we pass but this I pray,              That thou
    consent to marry us today.       
  •   Friar.
  • 65         Holy Saint Francis! What a change is
    here!             Is Rosaline, that thou didst
    love so dear,              So soon forsaken?
    Young mens love then lies              Not
    truly in their hearts, but in their
    eyes.              Jesu Maria! What a deal of
    brine 70         Hath washed thy sallow cheeks
    for Rosaline!              How much salt water
    thrown away in waste              To
    season love, that of it doth not
    taste!              The sun not yet thy signs
    from heaven clears,              Thy old groans
    ring yet in mine ancient ears. 75         Lo,
    here upon thy cheek the stain doth
    sit              Of an old tear that is not
    washed off yet.              If eer thou wast
    thyself, and these woes thine,              Thou
    and these woes were all for Rosaline.            
      And art thou changed? Pronounce this sentence
    then 80         Women may fall when theres no
    strength in men.

40
  • Romeo.
  •              Thou chidst me oft for loving
    Rosaline.
  •          Friar.
  •              For doting, not for loving, pupil
    mine.
  •          Romeo.
  •              And badst me bury love.
  •          Friar.                               Not
    in a grave
  •              To lay one in, another out to have.
  •          Romeo.
  • 85         I pray thee chide me not. Her I love
    now              Doth grace for grace and love
    for love allow.              The other did not
    so.        
  • Friar.                          O she knew well
  •              Thy love did read by rote, that
    could not spell.             But come, young
    waverer, come go with me. 90         In one
    respect Ill thy assistant be              For
    this alliance may so happy prove              To
    turn your households rancor to pure love.      
  •     Romeo.
  •              O, let us hence! I stand on sudden
    haste.       
  •   Friar.
  •              Wisely and slow. They stumble that
    run fast.       Exeunt.

41
Summary Scene 3 Youre the teacher!
  • Sum up the important things that a reader needs
    to know about scene 3 of Act II in approximately
    5 sentences.

42
Scene 3
  • What was the Friar doing when the scene began?
  • (perhaps this is more foreshadowing???)

43
  • The Friar knew that something was wrong. He
    thought that Romeo had been with Rosaline. Romeo
    explains his situation.
  • How did the Friar react to Romeos news???

44
Men vs. Women
  • Women may fall when there is no strength in
    men.
  • What do you think the Friar meant by insisting
    that Romeo repeat this statement?

45
End of Scene 3
  • Romeo asks the Friar to help him and Juliet get
    married. The Friar agrees to help.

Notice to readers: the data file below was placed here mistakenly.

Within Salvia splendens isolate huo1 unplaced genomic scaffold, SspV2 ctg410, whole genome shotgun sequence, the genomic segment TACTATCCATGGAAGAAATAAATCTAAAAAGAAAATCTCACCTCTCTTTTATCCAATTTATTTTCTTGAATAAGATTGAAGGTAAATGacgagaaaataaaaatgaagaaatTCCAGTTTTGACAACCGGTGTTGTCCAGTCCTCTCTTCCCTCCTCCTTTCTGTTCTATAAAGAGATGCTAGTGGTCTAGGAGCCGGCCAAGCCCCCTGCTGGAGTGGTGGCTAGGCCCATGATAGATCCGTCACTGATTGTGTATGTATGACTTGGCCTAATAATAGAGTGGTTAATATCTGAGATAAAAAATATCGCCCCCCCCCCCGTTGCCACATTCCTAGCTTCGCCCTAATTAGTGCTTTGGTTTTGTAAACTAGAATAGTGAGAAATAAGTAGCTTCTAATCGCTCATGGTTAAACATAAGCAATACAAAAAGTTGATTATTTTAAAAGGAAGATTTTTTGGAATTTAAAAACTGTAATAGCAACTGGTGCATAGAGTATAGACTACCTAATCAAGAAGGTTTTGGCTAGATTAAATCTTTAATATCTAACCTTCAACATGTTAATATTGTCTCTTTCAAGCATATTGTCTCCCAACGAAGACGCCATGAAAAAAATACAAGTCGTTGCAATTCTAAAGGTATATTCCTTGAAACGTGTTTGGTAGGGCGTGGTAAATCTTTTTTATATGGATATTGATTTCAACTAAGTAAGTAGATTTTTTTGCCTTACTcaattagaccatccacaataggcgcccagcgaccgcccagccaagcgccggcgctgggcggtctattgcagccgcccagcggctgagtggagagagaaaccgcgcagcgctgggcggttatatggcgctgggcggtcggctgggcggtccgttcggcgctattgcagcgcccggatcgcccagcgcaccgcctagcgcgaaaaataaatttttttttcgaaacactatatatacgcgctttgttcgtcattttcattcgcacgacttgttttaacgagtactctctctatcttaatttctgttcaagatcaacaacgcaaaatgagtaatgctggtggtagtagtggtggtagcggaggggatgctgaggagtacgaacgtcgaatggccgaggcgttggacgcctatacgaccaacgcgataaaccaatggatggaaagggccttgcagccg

• Why did the Friar agree to help them?

46
Romeo and Juliet, Act II
  • In the first half of Act II Romeo ran away from
    his friends to sneak over to Juliets home to see
    her. Romeos friends assume that he is still in
    love with and mooning over Rosaline. Meanwhile,
    Romeo and Juliet have made plans to marry in
    secret. In scene 3 we get a soliloquy from the
    Friar about natures creations having both
    beneficial and deadly uses.
  • Do you think Romeo and Juliet are actually going
    to get a chance to carry out their plan to get
    married?

47
Independent Work
  • Start reviewing the first 2 Acts of the play to
    prepare for the Mid-Unit Quiz.

48
Works Cited
  • Waterhouse, John William. Juliet or Blue
    Necklace. 1898. Commonswikimedia.org. 3 Nov.
    2008. 7 July 2009. http//commons.wikimedia.org/w
    iki/FileJuliet_JWW.jpg
  • Ee60640. Legendary balcony of Juliet in Verona.
    Commonswikimedia.org. 21 Jun3 2008. 1 July
    2009. http//commons.wikimedia.org/wiki/FileJC3
    BAlia_balkonja,_Verona.jpg
  • Grebb, Peggy. Red Rose. Commonswikimedia.org.
    27 June 2009. 1 July 2009.
  • http//commons.wikimedia.org/wiki/FileRed_rose.jp
    g
  • Calderon, Philip. Juliet. 1888.
    Commonswikimedia.org. 3 Nov. 2008. 1 July 2009.
    http//commons.wikimedia.org/wiki/FileJuliet_-_P
    hilip_H._Calderon.jpg
  • Hayez, Francesco. Romeo and Juliet. 1823.
    Commonswikimedia.org. 1 Sept. 2008. 7 July 2009.
    http//commons.wikimedia.org/wiki/FileFrancesco_H
    ayez_053.jpg
  • PurityofSpirit. Commonswikimedia.org. 21 July
    2008. 1 July 2009.
  • http//commons.wikimedia.org/wiki/FilePeople_Shad
    ow.JPG
  • Godward, John William. Yes or No. 1893.
    Commonswikimedia.org. 8 May 2008. 1 July 2009.
    http//commons.wikimedia.org/wiki/FileGodward_Yes
    _or_No_1893.jpg
  • Ball, David. Portrait of a couple about to
    kiss. Commonswikimedia.org. July 2007. 19 O tg.
    2008. 1 July 2009. http//commons.wikimedia.org/wi
    ki/FileBacklight-wedding.jpg